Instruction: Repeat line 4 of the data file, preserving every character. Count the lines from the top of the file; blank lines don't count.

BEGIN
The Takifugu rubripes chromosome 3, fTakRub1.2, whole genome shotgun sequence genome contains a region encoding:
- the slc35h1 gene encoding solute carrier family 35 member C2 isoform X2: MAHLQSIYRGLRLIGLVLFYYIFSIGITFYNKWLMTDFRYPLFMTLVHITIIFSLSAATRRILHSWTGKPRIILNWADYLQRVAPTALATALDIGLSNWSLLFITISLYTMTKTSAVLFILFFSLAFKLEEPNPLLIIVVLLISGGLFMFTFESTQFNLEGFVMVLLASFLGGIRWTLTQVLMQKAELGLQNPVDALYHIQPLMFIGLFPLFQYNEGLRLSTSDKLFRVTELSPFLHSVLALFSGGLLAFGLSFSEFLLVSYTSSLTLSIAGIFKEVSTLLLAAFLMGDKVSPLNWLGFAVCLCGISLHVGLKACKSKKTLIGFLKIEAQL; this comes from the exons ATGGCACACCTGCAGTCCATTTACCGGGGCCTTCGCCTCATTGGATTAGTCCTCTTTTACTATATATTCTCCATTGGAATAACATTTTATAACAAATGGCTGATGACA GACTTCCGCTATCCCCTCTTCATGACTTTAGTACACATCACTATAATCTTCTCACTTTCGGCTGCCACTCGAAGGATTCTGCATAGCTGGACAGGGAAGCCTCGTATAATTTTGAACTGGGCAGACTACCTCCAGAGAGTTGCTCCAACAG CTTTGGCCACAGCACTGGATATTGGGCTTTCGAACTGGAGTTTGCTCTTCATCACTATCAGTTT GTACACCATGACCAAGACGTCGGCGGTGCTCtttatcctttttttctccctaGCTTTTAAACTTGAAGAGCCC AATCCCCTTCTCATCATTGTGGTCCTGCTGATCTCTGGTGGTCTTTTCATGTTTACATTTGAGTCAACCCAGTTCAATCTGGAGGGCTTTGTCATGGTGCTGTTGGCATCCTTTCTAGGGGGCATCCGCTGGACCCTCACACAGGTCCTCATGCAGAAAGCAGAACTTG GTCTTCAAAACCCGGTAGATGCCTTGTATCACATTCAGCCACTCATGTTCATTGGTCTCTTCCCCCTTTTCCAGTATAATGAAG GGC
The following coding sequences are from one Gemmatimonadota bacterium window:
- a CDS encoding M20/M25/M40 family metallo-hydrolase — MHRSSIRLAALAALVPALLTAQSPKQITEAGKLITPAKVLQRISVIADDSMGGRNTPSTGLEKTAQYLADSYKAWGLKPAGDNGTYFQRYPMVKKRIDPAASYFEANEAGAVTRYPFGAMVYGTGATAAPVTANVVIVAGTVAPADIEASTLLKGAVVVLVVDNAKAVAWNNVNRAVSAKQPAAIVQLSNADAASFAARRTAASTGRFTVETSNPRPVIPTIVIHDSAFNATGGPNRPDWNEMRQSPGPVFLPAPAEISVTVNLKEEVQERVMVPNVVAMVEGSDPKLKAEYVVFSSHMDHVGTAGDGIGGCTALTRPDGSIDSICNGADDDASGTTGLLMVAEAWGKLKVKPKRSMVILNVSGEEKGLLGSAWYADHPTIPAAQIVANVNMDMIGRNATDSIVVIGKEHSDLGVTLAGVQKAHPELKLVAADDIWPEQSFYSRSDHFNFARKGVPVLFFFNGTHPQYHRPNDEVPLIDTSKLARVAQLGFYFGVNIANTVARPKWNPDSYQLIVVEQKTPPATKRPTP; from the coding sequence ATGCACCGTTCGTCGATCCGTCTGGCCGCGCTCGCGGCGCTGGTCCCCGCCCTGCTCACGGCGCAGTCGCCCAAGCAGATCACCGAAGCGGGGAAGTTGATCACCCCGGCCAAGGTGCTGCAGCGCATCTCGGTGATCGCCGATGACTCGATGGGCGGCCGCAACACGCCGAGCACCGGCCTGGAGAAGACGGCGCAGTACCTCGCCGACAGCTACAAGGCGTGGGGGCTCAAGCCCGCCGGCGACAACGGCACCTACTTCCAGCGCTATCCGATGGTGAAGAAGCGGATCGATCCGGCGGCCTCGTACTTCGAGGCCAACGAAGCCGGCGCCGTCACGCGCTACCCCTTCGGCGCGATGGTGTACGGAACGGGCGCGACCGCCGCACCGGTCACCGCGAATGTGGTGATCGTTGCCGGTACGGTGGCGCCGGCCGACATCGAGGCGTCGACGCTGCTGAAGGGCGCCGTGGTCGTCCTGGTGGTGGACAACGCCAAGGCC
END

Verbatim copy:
- a CDS encoding M20/M25/M40 family metallo-hydrolase — MHRSSIRLAALAALVPALLTAQSPKQITEAGKLITPAKVLQRISVIADDSMGGRNTPSTGLEKTAQYLADSYKAWGLKPAGDNGTYFQRYPMVKKRIDPAASYFEANEAGAVTRYPFGAMVYGTGATAAPVTANVVIVAGTVAPADIEASTLLKGAVVVLVVDNAKAVAWNNVNRAVSAKQPAAIVQLSNADAASFAARRTAASTGRFTVETSNPRPVIPTIVIHDSAFNATGGPNRPDWNEMRQSPGPVFLPAPAEISVTVNLKEEVQERVMVPNVVAMVEGSDPKLKAEYVVFSSHMDHVGTAGDGIGGCTALTRPDGSIDSICNGADDDASGTTGLLMVAEAWGKLKVKPKRSMVILNVSGEEKGLLGSAWYADHPTIPAAQIVANVNMDMIGRNATDSIVVIGKEHSDLGVTLAGVQKAHPELKLVAADDIWPEQSFYSRSDHFNFARKGVPVLFFFNGTHPQYHRPNDEVPLIDTSKLARVAQLGFYFGVNIANTVARPKWNPDSYQLIVVEQKTPPATKRPTP; from the coding sequence ATGCACCGTTCGTCGATCCGTCTGGCCGCGCTCGCGGCGCTGGTCCCCGCCCTGCTCACGGCGCAGTCGCCCAAGCAGATCACCGAAGCGGGGAAGTTGATCACCCCGGCCAAGGTGCTGCAGCGCATCTCGGTGATCGCCGATGACTCGATGGGCGGCCGCAACACGCCGAGCACCGGCCTGGAGAAGACGGCGCAGTACCTCGCCGACAGCTACAAGGCGTGGGGGCTCAAGCCCGCCGGCGACAACGGCACCTACTTCCAGCGCTATCCGATGGTGAAGAAGCGGATCGATCCGGCGGCCTCGTACTTCGAGGCCAACGAAGCCGGCGCCGTCACGCGCTACCCCTTCGGCGCGATGGTGTACGGAACGGGCGCGACCGCCGCACCGGTCACCGCGAATGTGGTGATCGTTGCCGGTACGGTGGCGCCGGCCGACATCGAGGCGTCGACGCTGCTGAAGGGCGCCGTGGTCGTCCTGGTGGTGGACAACGCCAAGGCC